Tonawanda News


June 9, 2013

Remember Ryan -- a legacy of art and music

Tonawanda News — Ryan Bertini was only 8 years old when he died in 2005 — but during the nearly eight years since, the memory of a little boy who loved music and art has ensured that hundreds of children in the North Tonawanda area and beyond have access to those things he enjoyed so much.

The Remember Ryan Foundation, founded by John George, Ryan’s grandfather and a former NT school superintendent, has given away more than $60,000 in grants and awards to local schools since its formation in 2007. George took a moment from working on the Ryan A. Bertini Memorial Meditation Garden at the North Tonawanda Botanical Gardens on Friday to talk about his grandson and the foundation that bears his name.

“Ryan ... was a great little guy,” George said. “He had a lot of health issues, and he went through many, many surgeries. He was always a happy kid, even when he was in pain. He loved music and art, and that’s why we decided when we put the foundation together to focus on that, because that’s what he got the most enjoyment out of.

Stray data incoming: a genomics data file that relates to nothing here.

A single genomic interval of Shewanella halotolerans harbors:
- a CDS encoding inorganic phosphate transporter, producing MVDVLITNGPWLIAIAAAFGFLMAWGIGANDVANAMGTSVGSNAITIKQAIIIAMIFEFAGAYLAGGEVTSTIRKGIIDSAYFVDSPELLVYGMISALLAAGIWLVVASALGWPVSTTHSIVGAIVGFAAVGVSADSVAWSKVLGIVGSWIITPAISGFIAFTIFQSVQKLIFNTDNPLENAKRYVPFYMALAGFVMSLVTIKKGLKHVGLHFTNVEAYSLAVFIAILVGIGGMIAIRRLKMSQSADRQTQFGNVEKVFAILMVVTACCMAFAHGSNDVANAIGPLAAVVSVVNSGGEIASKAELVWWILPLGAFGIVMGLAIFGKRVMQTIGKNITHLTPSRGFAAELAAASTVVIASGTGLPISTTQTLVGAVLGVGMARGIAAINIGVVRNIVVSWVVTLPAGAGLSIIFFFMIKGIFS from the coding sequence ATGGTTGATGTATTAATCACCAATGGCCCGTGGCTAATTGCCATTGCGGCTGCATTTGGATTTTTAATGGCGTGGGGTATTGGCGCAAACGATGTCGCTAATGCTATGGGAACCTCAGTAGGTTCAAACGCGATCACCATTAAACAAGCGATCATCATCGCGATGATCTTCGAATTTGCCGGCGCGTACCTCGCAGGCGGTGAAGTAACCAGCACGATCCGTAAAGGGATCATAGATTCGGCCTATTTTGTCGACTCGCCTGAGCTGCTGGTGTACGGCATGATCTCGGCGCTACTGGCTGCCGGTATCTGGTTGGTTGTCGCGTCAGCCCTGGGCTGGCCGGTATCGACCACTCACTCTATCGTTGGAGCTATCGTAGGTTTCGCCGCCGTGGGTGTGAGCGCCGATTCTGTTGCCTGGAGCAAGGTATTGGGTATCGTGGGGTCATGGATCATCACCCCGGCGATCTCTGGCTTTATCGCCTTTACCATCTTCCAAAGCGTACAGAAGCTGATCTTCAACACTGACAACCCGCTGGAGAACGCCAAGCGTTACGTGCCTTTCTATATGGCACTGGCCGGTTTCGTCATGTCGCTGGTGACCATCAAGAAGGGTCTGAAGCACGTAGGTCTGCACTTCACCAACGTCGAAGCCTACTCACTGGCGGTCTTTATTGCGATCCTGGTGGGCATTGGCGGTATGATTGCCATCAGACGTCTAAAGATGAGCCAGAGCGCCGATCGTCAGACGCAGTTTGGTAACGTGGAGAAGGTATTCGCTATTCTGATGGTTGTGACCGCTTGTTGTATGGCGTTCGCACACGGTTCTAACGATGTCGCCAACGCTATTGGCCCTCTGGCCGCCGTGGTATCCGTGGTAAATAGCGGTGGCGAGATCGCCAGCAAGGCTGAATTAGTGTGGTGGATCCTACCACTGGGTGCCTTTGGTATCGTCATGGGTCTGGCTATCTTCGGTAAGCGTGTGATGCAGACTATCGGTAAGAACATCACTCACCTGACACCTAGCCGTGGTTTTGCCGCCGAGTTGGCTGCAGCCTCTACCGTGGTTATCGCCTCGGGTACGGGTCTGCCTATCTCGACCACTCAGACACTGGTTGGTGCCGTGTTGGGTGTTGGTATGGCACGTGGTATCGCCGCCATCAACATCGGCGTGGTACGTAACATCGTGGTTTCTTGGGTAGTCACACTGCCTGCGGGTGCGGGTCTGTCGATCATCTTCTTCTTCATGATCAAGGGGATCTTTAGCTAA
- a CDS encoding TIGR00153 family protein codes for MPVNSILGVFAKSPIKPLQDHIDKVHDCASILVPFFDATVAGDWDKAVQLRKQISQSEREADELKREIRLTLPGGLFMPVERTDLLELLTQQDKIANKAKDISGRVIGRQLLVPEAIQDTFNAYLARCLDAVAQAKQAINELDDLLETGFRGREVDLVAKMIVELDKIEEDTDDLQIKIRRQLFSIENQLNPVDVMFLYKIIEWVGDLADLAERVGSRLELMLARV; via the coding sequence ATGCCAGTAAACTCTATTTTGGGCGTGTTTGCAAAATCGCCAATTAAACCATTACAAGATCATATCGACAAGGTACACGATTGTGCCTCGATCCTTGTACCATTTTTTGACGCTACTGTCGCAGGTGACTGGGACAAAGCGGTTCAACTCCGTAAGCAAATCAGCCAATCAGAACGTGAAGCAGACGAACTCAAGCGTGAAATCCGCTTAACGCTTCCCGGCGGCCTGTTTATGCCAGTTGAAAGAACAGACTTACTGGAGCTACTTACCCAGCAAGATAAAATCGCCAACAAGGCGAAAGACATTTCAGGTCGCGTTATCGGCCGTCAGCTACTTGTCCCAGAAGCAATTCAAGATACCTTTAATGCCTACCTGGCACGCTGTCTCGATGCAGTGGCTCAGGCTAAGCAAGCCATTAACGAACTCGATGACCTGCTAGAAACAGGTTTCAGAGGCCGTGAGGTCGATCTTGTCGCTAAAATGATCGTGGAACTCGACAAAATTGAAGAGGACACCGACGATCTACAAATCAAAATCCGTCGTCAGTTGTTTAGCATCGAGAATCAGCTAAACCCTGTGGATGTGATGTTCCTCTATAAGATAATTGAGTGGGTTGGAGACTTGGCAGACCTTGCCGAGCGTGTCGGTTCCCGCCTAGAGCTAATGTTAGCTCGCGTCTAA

“He had to have his little music box when he went to the hospital. Some kids have teddy bears; he had that.”

The Remember Ryan Foundation focuses on providing support for music and art programs in northern Erie and southern Niagara counties, heavily in North Tonawanda. 

There are three types of funding, including grants of various types, direct gifts and the corporate sponsorship program, which includes the North Tonawanda High School Visual and Performing Arts Wall of Fame (which just inducted a new class), the North Tonawanda District Art Show and, recently added, the sponsorship of the St. Christopher School musical

Of the grants, level one include $200 grants, usually given to individual classrooms for short-term projects. Level two includes up to $500 for slightly more expansive projects helping several classrooms or a grade level, and are generally longer term. Level three provides $1,000 grants for projects that involve many students and benefit the school for some time to come, often involving providing musical instruments for those who might not be able to afford them, George said.

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